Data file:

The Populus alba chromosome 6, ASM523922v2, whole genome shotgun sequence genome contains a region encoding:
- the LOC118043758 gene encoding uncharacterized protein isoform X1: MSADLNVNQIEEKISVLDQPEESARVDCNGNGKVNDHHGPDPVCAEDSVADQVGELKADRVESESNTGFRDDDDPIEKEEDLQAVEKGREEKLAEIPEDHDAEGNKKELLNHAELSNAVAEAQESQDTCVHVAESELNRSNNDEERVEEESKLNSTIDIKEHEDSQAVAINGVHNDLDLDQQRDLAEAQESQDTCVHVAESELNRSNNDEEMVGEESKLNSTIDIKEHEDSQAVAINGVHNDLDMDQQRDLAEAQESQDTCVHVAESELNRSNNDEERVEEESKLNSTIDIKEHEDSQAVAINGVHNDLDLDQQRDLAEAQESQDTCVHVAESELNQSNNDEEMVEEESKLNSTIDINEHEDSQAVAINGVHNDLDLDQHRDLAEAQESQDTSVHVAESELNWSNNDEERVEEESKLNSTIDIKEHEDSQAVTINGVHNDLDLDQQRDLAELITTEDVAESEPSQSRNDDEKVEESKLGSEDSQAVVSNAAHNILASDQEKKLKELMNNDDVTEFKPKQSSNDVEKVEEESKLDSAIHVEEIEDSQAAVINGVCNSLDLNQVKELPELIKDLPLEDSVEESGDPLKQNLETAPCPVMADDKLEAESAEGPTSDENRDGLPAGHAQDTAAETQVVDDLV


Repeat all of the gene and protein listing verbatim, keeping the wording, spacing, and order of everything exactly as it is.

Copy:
The Populus alba chromosome 6, ASM523922v2, whole genome shotgun sequence genome contains a region encoding:
- the LOC118043758 gene encoding uncharacterized protein isoform X1: MSADLNVNQIEEKISVLDQPEESARVDCNGNGKVNDHHGPDPVCAEDSVADQVGELKADRVESESNTGFRDDDDPIEKEEDLQAVEKGREEKLAEIPEDHDAEGNKKELLNHAELSNAVAEAQESQDTCVHVAESELNRSNNDEERVEEESKLNSTIDIKEHEDSQAVAINGVHNDLDLDQQRDLAEAQESQDTCVHVAESELNRSNNDEEMVGEESKLNSTIDIKEHEDSQAVAINGVHNDLDMDQQRDLAEAQESQDTCVHVAESELNRSNNDEERVEEESKLNSTIDIKEHEDSQAVAINGVHNDLDLDQQRDLAEAQESQDTCVHVAESELNQSNNDEEMVEEESKLNSTIDINEHEDSQAVAINGVHNDLDLDQHRDLAEAQESQDTSVHVAESELNWSNNDEERVEEESKLNSTIDIKEHEDSQAVTINGVHNDLDLDQQRDLAELITTEDVAESEPSQSRNDDEKVEESKLGSEDSQAVVSNAAHNILASDQEKKLKELMNNDDVTEFKPKQSSNDVEKVEEESKLDSAIHVEEIEDSQAAVINGVCNSLDLNQVKELPELIKDLPLEDSVEESGDPLKQNLETAPCPVMADDKLEAESAEGPTSDENRDGLPAGHAQDTAAETQVVDDLV